I thought he/she would have to fine-tune each track individually and then again as a whole, which would be easily done dry.
Well, if you by "track" mean a series of mixdowns of different songs (tracks) meant to be presented together, like on an Album or an "EP", this is ideally what a master engineer does. Fine tuning already balanced stereo mixdowns of "songs" or tracks. I guess what he or she specifically does with a mix varies, somewhat at least, with material.
Personally I think a mixdown should already be as "loud" as you want it, with the crest factor on each track having the needed perceived volume together with any parallel compression — which I love to use — and so on.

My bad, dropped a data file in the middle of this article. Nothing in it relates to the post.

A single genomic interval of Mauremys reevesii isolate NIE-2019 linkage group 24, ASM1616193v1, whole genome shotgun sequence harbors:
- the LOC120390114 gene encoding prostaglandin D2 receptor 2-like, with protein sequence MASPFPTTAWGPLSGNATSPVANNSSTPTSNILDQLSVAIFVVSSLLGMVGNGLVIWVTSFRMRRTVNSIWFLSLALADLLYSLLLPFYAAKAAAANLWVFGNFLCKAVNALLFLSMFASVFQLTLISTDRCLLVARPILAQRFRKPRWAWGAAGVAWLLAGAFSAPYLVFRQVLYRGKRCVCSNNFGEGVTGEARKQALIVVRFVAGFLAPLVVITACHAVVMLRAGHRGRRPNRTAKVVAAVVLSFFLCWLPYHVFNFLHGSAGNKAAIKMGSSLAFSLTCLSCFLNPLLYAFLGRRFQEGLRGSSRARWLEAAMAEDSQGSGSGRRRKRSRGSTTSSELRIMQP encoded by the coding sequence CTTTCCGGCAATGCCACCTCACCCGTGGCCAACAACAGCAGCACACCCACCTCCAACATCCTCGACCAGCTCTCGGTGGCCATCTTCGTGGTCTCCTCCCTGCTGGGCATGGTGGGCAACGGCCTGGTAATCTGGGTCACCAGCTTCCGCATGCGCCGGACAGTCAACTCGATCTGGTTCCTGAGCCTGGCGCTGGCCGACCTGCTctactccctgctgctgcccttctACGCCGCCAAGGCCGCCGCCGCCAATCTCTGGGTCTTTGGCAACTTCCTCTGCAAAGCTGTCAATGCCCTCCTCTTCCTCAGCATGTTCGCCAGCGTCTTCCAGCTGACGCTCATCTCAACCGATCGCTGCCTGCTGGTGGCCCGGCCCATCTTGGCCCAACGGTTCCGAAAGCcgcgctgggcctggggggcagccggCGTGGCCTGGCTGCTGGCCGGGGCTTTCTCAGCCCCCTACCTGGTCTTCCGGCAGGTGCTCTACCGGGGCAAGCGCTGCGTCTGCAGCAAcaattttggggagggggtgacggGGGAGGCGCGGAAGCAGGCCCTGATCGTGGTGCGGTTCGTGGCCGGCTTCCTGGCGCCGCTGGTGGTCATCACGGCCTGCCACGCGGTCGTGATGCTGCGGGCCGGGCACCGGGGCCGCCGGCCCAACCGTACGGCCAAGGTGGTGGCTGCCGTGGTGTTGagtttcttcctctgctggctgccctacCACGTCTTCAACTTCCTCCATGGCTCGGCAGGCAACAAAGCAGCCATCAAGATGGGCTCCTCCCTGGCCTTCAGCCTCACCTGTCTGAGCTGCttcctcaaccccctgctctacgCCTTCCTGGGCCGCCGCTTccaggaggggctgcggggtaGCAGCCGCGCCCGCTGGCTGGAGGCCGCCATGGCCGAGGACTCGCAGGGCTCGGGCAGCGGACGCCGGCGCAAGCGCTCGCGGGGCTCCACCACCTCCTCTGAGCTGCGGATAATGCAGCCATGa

The fact that what I turn over for mastering typically aren't peaking over -6dBFS is to make some head room for the mastering process.
My main focus is to make my mixes sound as balanced and great as I can and to put across the emotions I want my music to potentially communicate. That's what I rely on the master engineer to understand — I'd assume each one does this in her/his own way — and enhance into a master worthy of being released.
I know machine treatments are on the go now, so that's an alternative for some stuff. I'm on the fence so far for that.